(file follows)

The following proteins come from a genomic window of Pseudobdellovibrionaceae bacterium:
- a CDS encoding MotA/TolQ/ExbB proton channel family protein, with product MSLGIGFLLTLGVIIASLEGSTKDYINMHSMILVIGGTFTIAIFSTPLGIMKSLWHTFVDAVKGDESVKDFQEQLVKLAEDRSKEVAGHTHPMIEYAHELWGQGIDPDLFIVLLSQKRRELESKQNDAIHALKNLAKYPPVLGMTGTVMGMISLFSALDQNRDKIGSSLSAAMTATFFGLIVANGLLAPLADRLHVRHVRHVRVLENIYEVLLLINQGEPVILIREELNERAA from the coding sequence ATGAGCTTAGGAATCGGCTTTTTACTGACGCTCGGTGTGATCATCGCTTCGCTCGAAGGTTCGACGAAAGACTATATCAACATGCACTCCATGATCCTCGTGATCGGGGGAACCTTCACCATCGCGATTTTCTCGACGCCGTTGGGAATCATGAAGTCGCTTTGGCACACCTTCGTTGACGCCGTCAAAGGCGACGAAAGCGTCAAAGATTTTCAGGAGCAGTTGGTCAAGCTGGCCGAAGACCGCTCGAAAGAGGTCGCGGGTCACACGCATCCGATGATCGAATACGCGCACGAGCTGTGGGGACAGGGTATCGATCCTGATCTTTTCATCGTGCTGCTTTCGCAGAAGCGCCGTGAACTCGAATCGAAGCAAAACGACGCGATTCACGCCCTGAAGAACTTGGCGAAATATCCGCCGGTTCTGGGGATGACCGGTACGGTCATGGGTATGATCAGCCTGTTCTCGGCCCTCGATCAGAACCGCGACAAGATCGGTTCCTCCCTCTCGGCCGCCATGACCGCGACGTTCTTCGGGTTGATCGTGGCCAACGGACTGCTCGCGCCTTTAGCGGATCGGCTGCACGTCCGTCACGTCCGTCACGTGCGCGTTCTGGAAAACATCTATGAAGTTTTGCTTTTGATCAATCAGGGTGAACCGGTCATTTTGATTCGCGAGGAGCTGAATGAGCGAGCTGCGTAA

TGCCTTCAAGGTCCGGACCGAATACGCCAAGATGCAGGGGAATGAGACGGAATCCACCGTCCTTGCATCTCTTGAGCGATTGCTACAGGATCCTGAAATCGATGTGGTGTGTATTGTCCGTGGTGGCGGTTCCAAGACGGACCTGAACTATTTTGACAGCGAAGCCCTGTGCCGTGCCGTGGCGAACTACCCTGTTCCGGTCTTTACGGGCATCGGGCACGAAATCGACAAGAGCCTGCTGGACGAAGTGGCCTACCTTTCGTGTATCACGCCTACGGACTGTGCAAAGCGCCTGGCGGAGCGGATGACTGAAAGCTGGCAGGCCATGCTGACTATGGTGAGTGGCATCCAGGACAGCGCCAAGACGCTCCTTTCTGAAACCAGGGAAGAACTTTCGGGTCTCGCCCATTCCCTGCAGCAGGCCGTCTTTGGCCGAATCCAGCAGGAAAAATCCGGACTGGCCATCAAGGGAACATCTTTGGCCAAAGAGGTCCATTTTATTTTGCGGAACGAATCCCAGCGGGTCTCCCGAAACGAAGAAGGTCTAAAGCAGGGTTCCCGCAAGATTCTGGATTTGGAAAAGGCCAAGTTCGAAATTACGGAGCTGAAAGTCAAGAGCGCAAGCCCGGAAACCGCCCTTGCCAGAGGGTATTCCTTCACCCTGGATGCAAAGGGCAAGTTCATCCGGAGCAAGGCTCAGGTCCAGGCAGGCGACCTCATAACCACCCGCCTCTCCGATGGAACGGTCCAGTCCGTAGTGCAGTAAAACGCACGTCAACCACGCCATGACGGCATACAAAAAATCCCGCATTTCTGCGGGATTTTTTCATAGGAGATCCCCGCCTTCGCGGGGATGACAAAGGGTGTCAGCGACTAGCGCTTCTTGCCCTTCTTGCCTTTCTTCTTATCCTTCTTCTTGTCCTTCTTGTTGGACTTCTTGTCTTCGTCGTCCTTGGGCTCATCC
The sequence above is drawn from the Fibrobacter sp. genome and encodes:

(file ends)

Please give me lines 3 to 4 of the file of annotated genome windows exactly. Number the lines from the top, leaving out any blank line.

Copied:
TGCCTTCAAGGTCCGGACCGAATACGCCAAGATGCAGGGGAATGAGACGGAATCCACCGTCCTTGCATCTCTTGAGCGATTGCTACAGGATCCTGAAATCGATGTGGTGTGTATTGTCCGTGGTGGCGGTTCCAAGACGGACCTGAACTATTTTGACAGCGAAGCCCTGTGCCGTGCCGTGGCGAACTACCCTGTTCCGGTCTTTACGGGCATCGGGCACGAAATCGACAAGAGCCTGCTGGACGAAGTGGCCTACCTTTCGTGTATCACGCCTACGGACTGTGCAAAGCGCCTGGCGGAGCGGATGACTGAAAGCTGGCAGGCCATGCTGACTATGGTGAGTGGCATCCAGGACAGCGCCAAGACGCTCCTTTCTGAAACCAGGGAAGAACTTTCGGGTCTCGCCCATTCCCTGCAGCAGGCCGTCTTTGGCCGAATCCAGCAGGAAAAATCCGGACTGGCCATCAAGGGAACATCTTTGGCCAAAGAGGTCCATTTTATTTTGCGGAACGAATCCCAGCGGGTCTCCCGAAACGAAGAAGGTCTAAAGCAGGGTTCCCGCAAGATTCTGGATTTGGAAAAGGCCAAGTTCGAAATTACGGAGCTGAAAGTCAAGAGCGCAAGCCCGGAAACCGCCCTTGCCAGAGGGTATTCCTTCACCCTGGATGCAAAGGGCAAGTTCATCCGGAGCAAGGCTCAGGTCCAGGCAGGCGACCTCATAACCACCCGCCTCTCCGATGGAACGGTCCAGTCCGTAGTGCAGTAAAACGCACGTCAACCACGCCATGACGGCATACAAAAAATCCCGCATTTCTGCGGGATTTTTTCATAGGAGATCCCCGCCTTCGCGGGGATGACAAAGGGTGTCAGCGACTAGCGCTTCTTGCCCTTCTTGCCTTTCTTCTTATCCTTCTTCTTGTCCTTCTTGTTGGACTTCTTGTCTTCGTCGTCCTTGGGCTCATCC
The sequence above is drawn from the Fibrobacter sp. genome and encodes: